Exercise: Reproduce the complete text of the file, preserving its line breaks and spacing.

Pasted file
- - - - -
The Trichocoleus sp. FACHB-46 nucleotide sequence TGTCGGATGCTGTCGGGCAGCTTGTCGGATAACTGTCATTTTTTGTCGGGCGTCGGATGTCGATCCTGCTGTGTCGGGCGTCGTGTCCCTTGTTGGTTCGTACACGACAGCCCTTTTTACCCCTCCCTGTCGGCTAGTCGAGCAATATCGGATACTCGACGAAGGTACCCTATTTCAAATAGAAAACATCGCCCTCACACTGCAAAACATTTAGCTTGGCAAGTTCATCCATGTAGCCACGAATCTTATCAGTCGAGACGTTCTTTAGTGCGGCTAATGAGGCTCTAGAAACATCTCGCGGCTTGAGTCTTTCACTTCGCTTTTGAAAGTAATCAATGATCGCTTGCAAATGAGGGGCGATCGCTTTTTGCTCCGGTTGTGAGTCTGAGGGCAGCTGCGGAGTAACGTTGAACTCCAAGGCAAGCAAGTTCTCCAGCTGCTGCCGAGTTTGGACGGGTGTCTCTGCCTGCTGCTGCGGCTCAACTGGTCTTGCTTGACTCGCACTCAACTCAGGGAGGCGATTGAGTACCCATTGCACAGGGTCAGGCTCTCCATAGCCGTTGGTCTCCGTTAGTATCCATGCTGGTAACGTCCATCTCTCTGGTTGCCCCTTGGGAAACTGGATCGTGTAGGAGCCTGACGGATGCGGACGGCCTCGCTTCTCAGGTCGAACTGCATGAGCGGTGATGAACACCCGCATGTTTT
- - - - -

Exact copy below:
The Trichocoleus sp. FACHB-46 nucleotide sequence TGTCGGATGCTGTCGGGCAGCTTGTCGGATAACTGTCATTTTTTGTCGGGCGTCGGATGTCGATCCTGCTGTGTCGGGCGTCGTGTCCCTTGTTGGTTCGTACACGACAGCCCTTTTTACCCCTCCCTGTCGGCTAGTCGAGCAATATCGGATACTCGACGAAGGTACCCTATTTCAAATAGAAAACATCGCCCTCACACTGCAAAACATTTAGCTTGGCAAGTTCATCCATGTAGCCACGAATCTTATCAGTCGAGACGTTCTTTAGTGCGGCTAATGAGGCTCTAGAAACATCTCGCGGCTTGAGTCTTTCACTTCGCTTTTGAAAGTAATCAATGATCGCTTGCAAATGAGGGGCGATCGCTTTTTGCTCCGGTTGTGAGTCTGAGGGCAGCTGCGGAGTAACGTTGAACTCCAAGGCAAGCAAGTTCTCCAGCTGCTGCCGAGTTTGGACGGGTGTCTCTGCCTGCTGCTGCGGCTCAACTGGTCTTGCTTGACTCGCACTCAACTCAGGGAGGCGATTGAGTACCCATTGCACAGGGTCAGGCTCTCCATAGCCGTTGGTCTCCGTTAGTATCCATGCTGGTAACGTCCATCTCTCTGGTTGCCCCTTGGGAAACTGGATCGTGTAGGAGCCTGACGGATGCGGACGGCCTCGCTTCTCAGGTCGAACTGCATGAGCGGTGATGAACACCCGCATGTTTT